I will admit, however. On this blog, the more paragraphs I write, the harder it is for me to push the “publish” button. When a post becomes an essay, I care more what I say and how I say it. It’s more like Writing. It becomes more important to me to make it clear and on the record. Sometimes, when media companies tell their editors and writers to take up blogging, they want to retrofit the whole media-industrial complex way (their fashion of “The Hammock Way”) of doing things onto a blog. Whenever, I try to blog that way, I get writer’s block. I’ve never had blogger’s block, but whenever I’ve tried to “Write” on this blog, I’ve had writer’s block. Maybe that’s why I don’t like to think of what I do here as “Writing.”
One of the reasons that I started thinking of all this is that I have three “essays” on my computer’s desktop that began as quick posts. But somewhere along the way, they crossed the line into something I want to edit with much more deliberation than I provide myself on an improvisational “personal” blog. None are going to change the world, but they will help me get some thoughts “placed into the public record.” Some of these essays have led me back to some old posts of mine, some several years old. In reading those posts, I realize how important it is to me to get what I think onto this blog. Not for an audience. But for me.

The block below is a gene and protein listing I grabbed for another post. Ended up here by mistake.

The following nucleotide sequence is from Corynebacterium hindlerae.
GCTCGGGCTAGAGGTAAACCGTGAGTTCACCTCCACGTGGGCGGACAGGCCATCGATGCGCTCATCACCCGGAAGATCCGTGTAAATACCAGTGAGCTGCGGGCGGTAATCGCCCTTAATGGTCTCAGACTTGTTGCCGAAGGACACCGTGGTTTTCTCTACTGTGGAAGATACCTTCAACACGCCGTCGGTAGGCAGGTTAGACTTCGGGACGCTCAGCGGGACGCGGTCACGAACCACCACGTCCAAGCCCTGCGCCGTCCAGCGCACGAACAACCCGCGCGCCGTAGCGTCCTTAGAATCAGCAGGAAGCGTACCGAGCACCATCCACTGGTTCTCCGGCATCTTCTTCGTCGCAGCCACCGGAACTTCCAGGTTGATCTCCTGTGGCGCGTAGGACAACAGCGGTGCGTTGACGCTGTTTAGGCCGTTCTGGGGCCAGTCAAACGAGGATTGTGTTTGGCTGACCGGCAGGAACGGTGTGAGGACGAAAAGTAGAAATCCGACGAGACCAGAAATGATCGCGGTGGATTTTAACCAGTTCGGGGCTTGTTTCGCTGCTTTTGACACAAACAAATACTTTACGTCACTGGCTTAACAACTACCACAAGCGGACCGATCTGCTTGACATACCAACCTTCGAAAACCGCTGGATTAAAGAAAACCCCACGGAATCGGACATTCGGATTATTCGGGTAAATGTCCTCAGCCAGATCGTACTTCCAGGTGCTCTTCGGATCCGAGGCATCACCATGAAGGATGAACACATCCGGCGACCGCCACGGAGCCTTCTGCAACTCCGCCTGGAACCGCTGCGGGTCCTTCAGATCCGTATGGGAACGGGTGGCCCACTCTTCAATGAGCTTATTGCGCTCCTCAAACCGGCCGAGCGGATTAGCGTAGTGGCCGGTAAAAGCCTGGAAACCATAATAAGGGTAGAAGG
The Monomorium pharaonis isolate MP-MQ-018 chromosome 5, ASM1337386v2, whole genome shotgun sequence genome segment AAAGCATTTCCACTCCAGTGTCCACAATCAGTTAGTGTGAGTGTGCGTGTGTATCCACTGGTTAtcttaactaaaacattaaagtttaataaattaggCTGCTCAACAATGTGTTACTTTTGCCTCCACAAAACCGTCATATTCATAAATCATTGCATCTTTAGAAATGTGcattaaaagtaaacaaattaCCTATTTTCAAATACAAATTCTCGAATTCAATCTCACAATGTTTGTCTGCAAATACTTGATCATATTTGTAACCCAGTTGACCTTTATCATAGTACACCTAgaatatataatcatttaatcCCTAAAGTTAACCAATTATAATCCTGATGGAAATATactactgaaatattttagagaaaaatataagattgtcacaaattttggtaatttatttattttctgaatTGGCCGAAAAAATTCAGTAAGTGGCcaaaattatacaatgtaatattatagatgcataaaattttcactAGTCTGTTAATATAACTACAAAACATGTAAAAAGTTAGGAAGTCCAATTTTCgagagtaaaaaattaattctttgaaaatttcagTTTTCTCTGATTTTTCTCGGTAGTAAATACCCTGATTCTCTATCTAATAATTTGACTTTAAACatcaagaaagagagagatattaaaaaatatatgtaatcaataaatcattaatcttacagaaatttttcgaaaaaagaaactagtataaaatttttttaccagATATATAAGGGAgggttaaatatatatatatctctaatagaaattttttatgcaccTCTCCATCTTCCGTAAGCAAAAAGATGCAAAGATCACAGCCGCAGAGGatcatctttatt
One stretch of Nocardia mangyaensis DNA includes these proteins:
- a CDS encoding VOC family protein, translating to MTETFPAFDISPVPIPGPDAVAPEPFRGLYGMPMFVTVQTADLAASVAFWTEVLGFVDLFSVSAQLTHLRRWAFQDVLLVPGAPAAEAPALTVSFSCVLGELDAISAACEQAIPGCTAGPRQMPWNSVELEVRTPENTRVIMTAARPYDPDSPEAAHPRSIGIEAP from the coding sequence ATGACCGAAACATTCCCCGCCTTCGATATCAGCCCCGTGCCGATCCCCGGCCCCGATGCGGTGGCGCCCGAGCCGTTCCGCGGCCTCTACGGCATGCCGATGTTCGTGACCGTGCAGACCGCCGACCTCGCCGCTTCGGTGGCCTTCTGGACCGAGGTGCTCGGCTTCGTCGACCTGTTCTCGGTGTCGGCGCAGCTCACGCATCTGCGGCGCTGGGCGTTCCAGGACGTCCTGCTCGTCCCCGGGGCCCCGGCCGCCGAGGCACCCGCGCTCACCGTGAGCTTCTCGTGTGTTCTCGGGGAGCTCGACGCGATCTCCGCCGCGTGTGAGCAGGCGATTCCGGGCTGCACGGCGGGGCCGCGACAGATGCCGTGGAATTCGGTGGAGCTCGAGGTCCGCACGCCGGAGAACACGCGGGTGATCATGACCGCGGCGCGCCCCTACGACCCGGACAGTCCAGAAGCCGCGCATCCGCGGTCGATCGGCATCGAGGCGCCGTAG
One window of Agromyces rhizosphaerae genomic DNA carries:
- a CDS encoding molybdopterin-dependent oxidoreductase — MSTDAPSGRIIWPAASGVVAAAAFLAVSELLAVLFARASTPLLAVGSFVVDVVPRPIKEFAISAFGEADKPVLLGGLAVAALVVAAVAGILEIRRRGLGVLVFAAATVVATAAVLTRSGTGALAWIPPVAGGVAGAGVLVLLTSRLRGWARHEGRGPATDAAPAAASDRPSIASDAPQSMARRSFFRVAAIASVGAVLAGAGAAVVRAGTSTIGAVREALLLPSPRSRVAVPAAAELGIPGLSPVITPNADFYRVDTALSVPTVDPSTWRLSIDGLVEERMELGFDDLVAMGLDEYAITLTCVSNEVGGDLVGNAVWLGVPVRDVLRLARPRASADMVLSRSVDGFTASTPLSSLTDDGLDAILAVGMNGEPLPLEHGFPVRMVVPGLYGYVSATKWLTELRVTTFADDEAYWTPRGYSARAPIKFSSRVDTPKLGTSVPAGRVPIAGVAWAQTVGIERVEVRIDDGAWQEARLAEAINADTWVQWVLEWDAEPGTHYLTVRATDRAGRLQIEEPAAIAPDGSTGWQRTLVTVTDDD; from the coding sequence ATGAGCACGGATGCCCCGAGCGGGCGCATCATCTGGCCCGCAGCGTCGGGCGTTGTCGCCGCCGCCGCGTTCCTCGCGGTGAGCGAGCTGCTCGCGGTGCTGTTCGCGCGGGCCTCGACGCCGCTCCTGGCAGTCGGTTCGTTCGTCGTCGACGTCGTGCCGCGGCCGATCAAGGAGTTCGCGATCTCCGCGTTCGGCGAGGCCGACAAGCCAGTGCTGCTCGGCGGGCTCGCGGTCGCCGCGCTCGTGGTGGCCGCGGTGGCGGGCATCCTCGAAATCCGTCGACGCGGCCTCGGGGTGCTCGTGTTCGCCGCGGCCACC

I don’t blog for an audience.
Ironically, I am in the business of creating and managing media. I am obsessed with the notion that what we do on behalf of clients is for the reader and user and viewer. I get in trouble in seminars and client meetings when I respond to an executive or an editor or someone who says, “I believe that we should do this…” because my typical knee-jerk (and just plain-jerk) response is to say something like, “It really doesn’t matter what you believe — it only matters what the person on the receiving end believes.”
I guess this blog is my relief valve from that. It’s the one place where I can (with discretion and common sense — but not a safety net) write what I want to write for myself.